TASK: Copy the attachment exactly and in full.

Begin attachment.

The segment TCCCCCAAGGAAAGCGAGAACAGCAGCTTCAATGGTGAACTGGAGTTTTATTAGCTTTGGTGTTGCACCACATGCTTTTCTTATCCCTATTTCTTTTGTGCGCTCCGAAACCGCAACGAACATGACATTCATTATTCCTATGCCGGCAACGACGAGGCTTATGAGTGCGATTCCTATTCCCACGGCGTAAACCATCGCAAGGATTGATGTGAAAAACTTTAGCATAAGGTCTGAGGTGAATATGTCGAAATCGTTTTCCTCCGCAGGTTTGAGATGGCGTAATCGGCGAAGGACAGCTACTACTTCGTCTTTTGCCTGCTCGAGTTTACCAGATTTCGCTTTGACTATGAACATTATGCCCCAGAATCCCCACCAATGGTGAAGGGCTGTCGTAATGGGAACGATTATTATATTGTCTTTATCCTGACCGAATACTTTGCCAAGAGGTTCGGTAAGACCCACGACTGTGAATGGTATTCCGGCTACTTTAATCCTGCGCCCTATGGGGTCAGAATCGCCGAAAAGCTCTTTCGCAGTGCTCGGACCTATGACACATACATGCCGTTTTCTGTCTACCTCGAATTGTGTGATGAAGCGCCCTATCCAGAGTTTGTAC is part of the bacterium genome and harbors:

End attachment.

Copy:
The segment TCCCCCAAGGAAAGCGAGAACAGCAGCTTCAATGGTGAACTGGAGTTTTATTAGCTTTGGTGTTGCACCACATGCTTTTCTTATCCCTATTTCTTTTGTGCGCTCCGAAACCGCAACGAACATGACATTCATTATTCCTATGCCGGCAACGACGAGGCTTATGAGTGCGATTCCTATTCCCACGGCGTAAACCATCGCAAGGATTGATGTGAAAAACTTTAGCATAAGGTCTGAGGTGAATATGTCGAAATCGTTTTCCTCCGCAGGTTTGAGATGGCGTAATCGGCGAAGGACAGCTACTACTTCGTCTTTTGCCTGCTCGAGTTTACCAGATTTCGCTTTGACTATGAACATTATGCCCCAGAATCCCCACCAATGGTGAAGGGCTGTCGTAATGGGAACGATTATTATATTGTCTTTATCCTGACCGAATACTTTGCCAAGAGGTTCGGTAAGACCCACGACTGTGAATGGTATTCCGGCTACTTTAATCCTGCGCCCTATGGGGTCAGAATCGCCGAAAAGCTCTTTCGCAGTGCTCGGACCTATGACACATACATGCCGTTTTCTGTCTACCTCGAATTGTGTGATGAAGCGCCCTATCCAGAGTTTGTAC is part of the bacterium genome and harbors: